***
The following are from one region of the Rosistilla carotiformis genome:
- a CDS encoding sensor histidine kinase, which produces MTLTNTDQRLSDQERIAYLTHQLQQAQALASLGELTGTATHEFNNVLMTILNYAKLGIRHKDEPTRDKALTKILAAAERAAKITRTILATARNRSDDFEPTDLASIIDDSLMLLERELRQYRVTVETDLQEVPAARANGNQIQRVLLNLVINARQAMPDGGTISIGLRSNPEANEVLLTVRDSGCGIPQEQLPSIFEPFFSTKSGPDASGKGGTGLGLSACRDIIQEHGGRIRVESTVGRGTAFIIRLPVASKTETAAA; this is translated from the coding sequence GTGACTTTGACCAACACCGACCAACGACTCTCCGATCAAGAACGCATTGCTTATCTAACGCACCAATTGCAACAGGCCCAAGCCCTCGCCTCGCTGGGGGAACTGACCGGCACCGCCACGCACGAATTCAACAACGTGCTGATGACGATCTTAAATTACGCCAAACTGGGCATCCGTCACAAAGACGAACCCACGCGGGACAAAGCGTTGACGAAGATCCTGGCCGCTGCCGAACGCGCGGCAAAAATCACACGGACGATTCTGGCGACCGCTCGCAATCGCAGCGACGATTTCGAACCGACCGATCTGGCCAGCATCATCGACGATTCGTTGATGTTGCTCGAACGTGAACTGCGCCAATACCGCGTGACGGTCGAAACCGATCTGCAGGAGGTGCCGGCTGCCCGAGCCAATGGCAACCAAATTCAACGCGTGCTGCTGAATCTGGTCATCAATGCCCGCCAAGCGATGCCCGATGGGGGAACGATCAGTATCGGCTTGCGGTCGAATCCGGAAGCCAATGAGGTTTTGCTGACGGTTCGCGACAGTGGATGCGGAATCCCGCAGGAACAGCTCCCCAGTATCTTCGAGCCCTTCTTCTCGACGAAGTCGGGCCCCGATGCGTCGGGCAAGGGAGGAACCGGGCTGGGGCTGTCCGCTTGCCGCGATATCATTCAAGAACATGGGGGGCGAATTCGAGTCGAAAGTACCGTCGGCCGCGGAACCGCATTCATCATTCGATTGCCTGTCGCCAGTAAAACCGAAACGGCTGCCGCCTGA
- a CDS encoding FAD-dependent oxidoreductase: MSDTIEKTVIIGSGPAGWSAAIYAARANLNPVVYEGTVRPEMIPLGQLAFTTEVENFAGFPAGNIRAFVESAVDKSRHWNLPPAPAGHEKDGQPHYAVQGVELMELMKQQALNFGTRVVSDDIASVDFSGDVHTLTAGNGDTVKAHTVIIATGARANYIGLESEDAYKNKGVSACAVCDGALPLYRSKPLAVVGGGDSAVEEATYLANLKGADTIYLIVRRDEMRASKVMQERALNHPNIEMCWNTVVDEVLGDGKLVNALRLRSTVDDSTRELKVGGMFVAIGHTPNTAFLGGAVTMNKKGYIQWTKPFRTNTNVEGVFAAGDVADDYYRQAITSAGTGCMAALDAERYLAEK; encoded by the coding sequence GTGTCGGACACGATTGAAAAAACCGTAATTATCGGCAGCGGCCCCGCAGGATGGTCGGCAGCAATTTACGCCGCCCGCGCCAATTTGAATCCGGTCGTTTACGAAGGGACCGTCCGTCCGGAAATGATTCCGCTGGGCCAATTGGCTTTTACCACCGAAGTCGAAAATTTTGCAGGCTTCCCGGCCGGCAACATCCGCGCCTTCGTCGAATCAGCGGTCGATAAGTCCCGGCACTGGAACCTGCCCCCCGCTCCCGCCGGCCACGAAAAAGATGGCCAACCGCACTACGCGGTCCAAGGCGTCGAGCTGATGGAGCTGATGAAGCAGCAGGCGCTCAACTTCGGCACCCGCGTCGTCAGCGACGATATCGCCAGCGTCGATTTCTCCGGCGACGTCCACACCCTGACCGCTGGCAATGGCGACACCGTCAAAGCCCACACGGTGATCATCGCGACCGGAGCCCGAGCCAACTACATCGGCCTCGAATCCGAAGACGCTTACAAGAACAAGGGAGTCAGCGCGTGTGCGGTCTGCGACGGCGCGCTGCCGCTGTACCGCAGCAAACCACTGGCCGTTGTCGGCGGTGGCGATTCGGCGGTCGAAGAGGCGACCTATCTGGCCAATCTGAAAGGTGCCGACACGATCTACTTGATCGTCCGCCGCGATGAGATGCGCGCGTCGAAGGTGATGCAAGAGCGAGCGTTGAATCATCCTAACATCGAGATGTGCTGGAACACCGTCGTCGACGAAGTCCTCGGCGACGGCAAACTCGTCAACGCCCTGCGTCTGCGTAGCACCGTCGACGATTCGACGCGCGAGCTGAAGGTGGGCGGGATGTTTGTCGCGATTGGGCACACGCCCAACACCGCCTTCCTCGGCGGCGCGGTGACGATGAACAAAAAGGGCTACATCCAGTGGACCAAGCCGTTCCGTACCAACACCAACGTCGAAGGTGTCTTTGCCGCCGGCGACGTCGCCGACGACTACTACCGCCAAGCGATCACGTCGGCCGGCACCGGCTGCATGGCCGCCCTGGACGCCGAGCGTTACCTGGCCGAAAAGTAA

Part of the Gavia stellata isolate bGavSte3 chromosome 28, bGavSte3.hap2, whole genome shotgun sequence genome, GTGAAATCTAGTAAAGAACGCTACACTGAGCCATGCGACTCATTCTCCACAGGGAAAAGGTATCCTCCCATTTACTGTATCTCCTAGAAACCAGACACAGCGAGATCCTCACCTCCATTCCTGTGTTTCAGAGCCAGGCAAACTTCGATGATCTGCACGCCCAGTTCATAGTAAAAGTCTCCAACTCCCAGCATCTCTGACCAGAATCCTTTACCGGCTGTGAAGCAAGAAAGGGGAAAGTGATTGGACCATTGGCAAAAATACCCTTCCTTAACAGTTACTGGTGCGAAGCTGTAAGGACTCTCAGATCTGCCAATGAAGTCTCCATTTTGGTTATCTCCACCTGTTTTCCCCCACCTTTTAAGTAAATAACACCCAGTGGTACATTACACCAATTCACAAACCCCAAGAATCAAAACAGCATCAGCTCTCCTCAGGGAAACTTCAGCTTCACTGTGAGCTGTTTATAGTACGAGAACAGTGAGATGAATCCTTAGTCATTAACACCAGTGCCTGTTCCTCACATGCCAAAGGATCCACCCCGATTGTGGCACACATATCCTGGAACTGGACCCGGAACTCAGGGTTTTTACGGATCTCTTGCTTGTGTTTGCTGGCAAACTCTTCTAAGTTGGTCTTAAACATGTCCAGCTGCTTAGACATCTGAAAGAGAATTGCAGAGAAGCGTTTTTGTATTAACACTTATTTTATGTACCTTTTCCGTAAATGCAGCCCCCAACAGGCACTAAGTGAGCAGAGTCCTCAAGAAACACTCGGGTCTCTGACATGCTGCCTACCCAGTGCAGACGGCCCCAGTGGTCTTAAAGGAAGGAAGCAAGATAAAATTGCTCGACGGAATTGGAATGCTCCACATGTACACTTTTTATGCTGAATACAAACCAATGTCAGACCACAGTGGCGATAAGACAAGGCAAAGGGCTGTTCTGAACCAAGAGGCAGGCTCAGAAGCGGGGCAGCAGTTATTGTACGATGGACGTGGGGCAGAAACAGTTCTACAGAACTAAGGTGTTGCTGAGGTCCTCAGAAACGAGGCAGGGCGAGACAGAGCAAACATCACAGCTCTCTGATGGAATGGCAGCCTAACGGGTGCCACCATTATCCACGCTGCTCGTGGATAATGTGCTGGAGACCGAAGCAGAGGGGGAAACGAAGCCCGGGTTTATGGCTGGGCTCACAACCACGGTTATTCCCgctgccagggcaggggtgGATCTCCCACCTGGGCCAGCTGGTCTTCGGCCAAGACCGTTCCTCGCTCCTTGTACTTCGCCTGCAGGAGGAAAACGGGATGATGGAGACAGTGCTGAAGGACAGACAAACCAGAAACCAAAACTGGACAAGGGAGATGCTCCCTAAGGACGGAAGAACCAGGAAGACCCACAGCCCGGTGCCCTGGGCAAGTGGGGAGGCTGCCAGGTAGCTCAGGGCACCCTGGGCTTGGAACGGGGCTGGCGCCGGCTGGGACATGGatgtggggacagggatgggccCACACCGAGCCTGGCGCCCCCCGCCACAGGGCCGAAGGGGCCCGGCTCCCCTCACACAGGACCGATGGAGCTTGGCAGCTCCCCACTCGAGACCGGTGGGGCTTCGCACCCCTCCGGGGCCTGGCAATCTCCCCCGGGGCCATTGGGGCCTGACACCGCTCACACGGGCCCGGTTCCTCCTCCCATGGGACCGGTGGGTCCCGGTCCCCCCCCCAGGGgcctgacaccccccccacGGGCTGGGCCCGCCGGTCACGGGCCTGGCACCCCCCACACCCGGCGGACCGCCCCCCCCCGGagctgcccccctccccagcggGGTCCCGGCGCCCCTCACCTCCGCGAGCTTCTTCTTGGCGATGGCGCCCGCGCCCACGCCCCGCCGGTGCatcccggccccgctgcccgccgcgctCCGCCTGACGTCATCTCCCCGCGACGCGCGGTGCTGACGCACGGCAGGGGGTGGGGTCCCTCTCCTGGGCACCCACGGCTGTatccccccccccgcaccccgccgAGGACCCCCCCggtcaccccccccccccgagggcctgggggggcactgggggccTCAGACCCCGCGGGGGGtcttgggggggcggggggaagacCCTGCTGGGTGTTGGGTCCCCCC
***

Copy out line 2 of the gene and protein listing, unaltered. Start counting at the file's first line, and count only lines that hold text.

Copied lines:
- a CDS encoding sensor histidine kinase, which produces MTLTNTDQRLSDQERIAYLTHQLQQAQALASLGELTGTATHEFNNVLMTILNYAKLGIRHKDEPTRDKALTKILAAAERAAKITRTILATARNRSDDFEPTDLASIIDDSLMLLERELRQYRVTVETDLQEVPAARANGNQIQRVLLNLVINARQAMPDGGTISIGLRSNPEANEVLLTVRDSGCGIPQEQLPSIFEPFFSTKSGPDASGKGGTGLGLSACRDIIQEHGGRIRVESTVGRGTAFIIRLPVASKTETAAA; this is translated from the coding sequence GTGACTTTGACCAACACCGACCAACGACTCTCCGATCAAGAACGCATTGCTTATCTAACGCACCAATTGCAACAGGCCCAAGCCCTCGCCTCGCTGGGGGAACTGACCGGCACCGCCACGCACGAATTCAACAACGTGCTGATGACGATCTTAAATTACGCCAAACTGGGCATCCGTCACAAAGACGAACCCACGCGGGACAAAGCGTTGACGAAGATCCTGGCCGCTGCCGAACGCGCGGCAAAAATCACACGGACGATTCTGGCGACCGCTCGCAATCGCAGCGACGATTTCGAACCGACCGATCTGGCCAGCATCATCGACGATTCGTTGATGTTGCTCGAACGTGAACTGCGCCAATACCGCGTGACGGTCGAAACCGATCTGCAGGAGGTGCCGGCTGCCCGAGCCAATGGCAACCAAATTCAACGCGTGCTGCTGAATCTGGTCATCAATGCCCGCCAAGCGATGCCCGATGGGGGAACGATCAGTATCGGCTTGCGGTCGAATCCGGAAGCCAATGAGGTTTTGCTGACGGTTCGCGACAGTGGATGCGGAATCCCGCAGGAACAGCTCCCCAGTATCTTCGAGCCCTTCTTCTCGACGAAGTCGGGCCCCGATGCGTCGGGCAAGGGAGGAACCGGGCTGGGGCTGTCCGCTTGCCGCGATATCATTCAAGAACATGGGGGGCGAATTCGAGTCGAAAGTACCGTCGGCCGCGGAACCGCATTCATCATTCGATTGCCTGTCGCCAGTAAAACCGAAACGGCTGCCGCCTGA